The Zenit first stage was used as a strap-on booster rocket for the Energia carrier rocket. Four Zenit first stages were attached to the core vehicle to produce extra thrust at lift-off, in the same way that Solid Rocket Boosters were used on the US Space Shuttle. Energia made two flights (1987 and 1988) before the programme was abandoned.
Zenit-3SL is a three-stage carrier rocket developed for and used by the Sea Launch consortium.
- two-stage Zenit-2S built by Ukraine's SDO Yuzhnoye/PO Yuzhmash
- Block DM-SL upper stage, provided by Russia's Energia
- nose-cone enclosure for protection of payload during launch, provided by Boeing.
Rockets used by Sea Launch are assembled in Long Beach, California. Launches occur from the Ocean Odyssey offshore launch platform, situated at the equator. Ocean Odyssey is also used to transport rockets to the launch site. The most recent launch of a Zenit-3SL occurred on 11 December 2015. The RD-171 engine of the Zenit-3SL first stage, and most of the control system of -3SL missiles were made in Russia. However, according to the same source, it is not clear if Russia's component suppliers are still working together with Yuzhmash as of this date.
Zenit 2M and 2SLB
Zenit 2M is a new version of the Zenit 2 with an upgraded control system and modernized engines. The first Zenit 2M was launched on June 29, 2007, carrying a classified Russian military Tselina-2 satellite. The Zenit-2SLB designation applies to commercial launches through the Land Launch subsidiary of Sea Launch, which began satellite launches from Baikonur Cosmodrome in 2008.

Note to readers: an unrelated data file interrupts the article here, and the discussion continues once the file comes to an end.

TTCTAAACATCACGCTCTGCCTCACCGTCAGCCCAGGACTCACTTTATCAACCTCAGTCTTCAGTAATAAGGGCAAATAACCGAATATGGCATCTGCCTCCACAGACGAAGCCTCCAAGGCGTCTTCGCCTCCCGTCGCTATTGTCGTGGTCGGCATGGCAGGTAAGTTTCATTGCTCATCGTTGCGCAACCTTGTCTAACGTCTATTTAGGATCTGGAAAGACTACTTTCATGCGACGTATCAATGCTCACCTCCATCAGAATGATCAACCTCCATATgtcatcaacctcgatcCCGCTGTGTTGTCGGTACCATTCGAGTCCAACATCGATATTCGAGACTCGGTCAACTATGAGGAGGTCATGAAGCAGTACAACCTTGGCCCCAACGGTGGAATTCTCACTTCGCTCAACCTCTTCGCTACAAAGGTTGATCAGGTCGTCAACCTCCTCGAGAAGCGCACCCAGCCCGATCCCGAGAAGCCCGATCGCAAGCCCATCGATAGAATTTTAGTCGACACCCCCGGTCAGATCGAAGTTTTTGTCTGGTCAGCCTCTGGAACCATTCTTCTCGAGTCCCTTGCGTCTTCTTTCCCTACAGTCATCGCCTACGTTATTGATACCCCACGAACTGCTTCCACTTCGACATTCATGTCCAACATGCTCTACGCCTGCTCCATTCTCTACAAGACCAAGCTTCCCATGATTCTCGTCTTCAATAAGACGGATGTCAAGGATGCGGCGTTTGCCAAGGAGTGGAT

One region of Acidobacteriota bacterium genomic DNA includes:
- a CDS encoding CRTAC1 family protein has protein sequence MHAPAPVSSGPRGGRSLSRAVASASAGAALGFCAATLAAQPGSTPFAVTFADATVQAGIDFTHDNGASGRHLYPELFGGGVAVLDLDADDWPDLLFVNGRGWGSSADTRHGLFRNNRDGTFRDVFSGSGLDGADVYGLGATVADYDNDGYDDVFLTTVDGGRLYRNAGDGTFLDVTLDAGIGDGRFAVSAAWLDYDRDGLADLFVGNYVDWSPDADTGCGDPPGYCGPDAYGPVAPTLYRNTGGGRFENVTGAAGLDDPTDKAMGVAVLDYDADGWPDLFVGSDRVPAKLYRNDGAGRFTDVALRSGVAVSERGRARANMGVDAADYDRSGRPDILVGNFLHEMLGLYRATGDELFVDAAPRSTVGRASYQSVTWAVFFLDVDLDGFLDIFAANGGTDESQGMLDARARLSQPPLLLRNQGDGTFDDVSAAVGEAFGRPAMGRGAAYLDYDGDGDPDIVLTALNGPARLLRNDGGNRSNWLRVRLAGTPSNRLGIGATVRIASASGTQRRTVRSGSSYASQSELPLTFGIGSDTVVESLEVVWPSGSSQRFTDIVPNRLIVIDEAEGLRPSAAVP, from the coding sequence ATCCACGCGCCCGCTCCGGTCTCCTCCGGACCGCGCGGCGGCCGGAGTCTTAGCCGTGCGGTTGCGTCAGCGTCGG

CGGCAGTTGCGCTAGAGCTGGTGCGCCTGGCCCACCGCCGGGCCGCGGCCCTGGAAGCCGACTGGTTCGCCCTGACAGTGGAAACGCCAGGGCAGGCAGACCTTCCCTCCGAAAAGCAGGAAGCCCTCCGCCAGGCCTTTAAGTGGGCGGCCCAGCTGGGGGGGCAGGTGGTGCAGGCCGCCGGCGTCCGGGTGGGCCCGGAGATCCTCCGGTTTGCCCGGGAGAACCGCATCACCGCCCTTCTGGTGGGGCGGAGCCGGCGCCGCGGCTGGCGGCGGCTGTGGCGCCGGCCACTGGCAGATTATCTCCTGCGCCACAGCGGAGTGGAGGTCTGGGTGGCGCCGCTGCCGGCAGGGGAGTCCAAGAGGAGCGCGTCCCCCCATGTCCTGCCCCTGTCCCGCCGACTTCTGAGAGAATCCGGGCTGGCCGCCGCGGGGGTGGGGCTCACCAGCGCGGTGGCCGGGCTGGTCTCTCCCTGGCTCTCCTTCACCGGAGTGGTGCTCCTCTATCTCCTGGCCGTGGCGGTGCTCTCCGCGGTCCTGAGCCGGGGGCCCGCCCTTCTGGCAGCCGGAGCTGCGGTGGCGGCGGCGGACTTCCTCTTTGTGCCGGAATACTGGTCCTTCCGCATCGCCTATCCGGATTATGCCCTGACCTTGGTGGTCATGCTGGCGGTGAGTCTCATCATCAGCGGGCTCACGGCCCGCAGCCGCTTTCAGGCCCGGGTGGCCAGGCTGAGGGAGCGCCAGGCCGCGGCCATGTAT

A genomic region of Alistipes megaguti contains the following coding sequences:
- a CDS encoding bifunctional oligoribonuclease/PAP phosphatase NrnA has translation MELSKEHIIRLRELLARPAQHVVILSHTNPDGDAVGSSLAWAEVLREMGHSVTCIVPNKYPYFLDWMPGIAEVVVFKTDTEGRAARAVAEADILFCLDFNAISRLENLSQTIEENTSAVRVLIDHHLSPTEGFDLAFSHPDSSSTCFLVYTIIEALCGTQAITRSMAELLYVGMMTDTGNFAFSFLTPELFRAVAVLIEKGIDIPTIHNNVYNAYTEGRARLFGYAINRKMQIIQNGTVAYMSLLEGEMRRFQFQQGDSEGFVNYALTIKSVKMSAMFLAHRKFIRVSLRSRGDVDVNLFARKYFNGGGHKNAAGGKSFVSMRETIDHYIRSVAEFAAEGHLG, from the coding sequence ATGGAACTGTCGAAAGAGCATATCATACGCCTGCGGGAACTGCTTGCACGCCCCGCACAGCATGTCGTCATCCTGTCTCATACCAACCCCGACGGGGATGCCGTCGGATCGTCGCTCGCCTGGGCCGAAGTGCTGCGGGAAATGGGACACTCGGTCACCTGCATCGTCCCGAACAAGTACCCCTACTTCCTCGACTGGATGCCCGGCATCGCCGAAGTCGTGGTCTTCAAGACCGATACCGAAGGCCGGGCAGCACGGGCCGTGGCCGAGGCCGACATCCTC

Zenit 3M and 3SLB
The Zenit-3M is a Zenit-2M with the Block-DM upper stage used on the Zenit-3SL. It is launched from Baikonur. The maiden flight was launched on 28 April 2008. Land Launch commercially market the Zenit-3M under the designation Zenit 3SLB.
The Zenit-3F, also known as the Zenit-2SB/Fregat, is a 3-stage derivative of the Zenit-2M, using a Fregat upper stage, as already used on the Soyuz, to propel spacecraft to higher orbits. It made its maiden flight in January 2011, with the Elektro-L No.1 spacecraft for the Russian government. Later the same year, another launch carried Spektr-R, a 5,000-kilogram (11,000 lb) space telescope, into an orbit with a perigee of 10,000 kilometres (6,200 mi) and an apogee of 390,000 kilometres (240,000 mi). The most recent launch occurred on 26 December 2017 from Baikonur Cosmodrome when the rocket lifted off with the Angolian Angosat 1 spacecraft.
|Total length||57 m||59.6 m|
|Total empty mass||37,600 kg||40,320 kg|
|Total gross mass||444,900 kg||462,200 kg|
|Payload||13.74 tonne to LEO||≈6 tonne to GTO|
|Launch site||Baikonur Cosmodrome||Sea Launch ocean platform|